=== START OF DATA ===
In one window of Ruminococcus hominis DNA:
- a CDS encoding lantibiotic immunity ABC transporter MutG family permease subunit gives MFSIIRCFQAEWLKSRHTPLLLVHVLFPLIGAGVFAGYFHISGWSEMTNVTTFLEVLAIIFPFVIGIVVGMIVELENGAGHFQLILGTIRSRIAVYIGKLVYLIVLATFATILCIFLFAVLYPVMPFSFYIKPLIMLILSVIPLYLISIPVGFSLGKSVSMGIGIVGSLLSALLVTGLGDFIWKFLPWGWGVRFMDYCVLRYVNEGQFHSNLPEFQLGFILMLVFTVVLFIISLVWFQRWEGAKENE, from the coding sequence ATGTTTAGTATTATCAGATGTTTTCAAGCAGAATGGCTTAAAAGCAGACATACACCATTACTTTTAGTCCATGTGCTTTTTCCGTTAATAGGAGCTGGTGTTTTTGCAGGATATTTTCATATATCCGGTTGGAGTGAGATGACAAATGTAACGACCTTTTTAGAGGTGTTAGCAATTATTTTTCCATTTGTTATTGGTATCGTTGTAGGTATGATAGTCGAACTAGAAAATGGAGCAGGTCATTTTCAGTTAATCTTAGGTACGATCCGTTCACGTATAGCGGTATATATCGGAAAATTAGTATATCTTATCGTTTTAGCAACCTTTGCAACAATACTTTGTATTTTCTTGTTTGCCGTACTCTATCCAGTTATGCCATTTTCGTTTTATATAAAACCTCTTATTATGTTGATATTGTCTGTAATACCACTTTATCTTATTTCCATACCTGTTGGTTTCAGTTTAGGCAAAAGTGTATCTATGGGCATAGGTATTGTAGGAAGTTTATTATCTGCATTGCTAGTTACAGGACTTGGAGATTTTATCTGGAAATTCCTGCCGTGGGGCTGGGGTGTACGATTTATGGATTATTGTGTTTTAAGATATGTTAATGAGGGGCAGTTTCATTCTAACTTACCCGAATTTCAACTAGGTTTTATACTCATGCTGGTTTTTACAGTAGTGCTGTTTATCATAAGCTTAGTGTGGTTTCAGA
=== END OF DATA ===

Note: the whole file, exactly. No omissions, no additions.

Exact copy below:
In one window of Ruminococcus hominis DNA:
- a CDS encoding lantibiotic immunity ABC transporter MutG family permease subunit gives MFSIIRCFQAEWLKSRHTPLLLVHVLFPLIGAGVFAGYFHISGWSEMTNVTTFLEVLAIIFPFVIGIVVGMIVELENGAGHFQLILGTIRSRIAVYIGKLVYLIVLATFATILCIFLFAVLYPVMPFSFYIKPLIMLILSVIPLYLISIPVGFSLGKSVSMGIGIVGSLLSALLVTGLGDFIWKFLPWGWGVRFMDYCVLRYVNEGQFHSNLPEFQLGFILMLVFTVVLFIISLVWFQRWEGAKENE, from the coding sequence ATGTTTAGTATTATCAGATGTTTTCAAGCAGAATGGCTTAAAAGCAGACATACACCATTACTTTTAGTCCATGTGCTTTTTCCGTTAATAGGAGCTGGTGTTTTTGCAGGATATTTTCATATATCCGGTTGGAGTGAGATGACAAATGTAACGACCTTTTTAGAGGTGTTAGCAATTATTTTTCCATTTGTTATTGGTATCGTTGTAGGTATGATAGTCGAACTAGAAAATGGAGCAGGTCATTTTCAGTTAATCTTAGGTACGATCCGTTCACGTATAGCGGTATATATCGGAAAATTAGTATATCTTATCGTTTTAGCAACCTTTGCAACAATACTTTGTATTTTCTTGTTTGCCGTACTCTATCCAGTTATGCCATTTTCGTTTTATATAAAACCTCTTATTATGTTGATATTGTCTGTAATACCACTTTATCTTATTTCCATACCTGTTGGTTTCAGTTTAGGCAAAAGTGTATCTATGGGCATAGGTATTGTAGGAAGTTTATTATCTGCATTGCTAGTTACAGGACTTGGAGATTTTATCTGGAAATTCCTGCCGTGGGGCTGGGGTGTACGATTTATGGATTATTGTGTTTTAAGATATGTTAATGAGGGGCAGTTTCATTCTAACTTACCCGAATTTCAACTAGGTTTTATACTCATGCTGGTTTTTACAGTAGTGCTGTTTATCATAAGCTTAGTGTGGTTTCAGA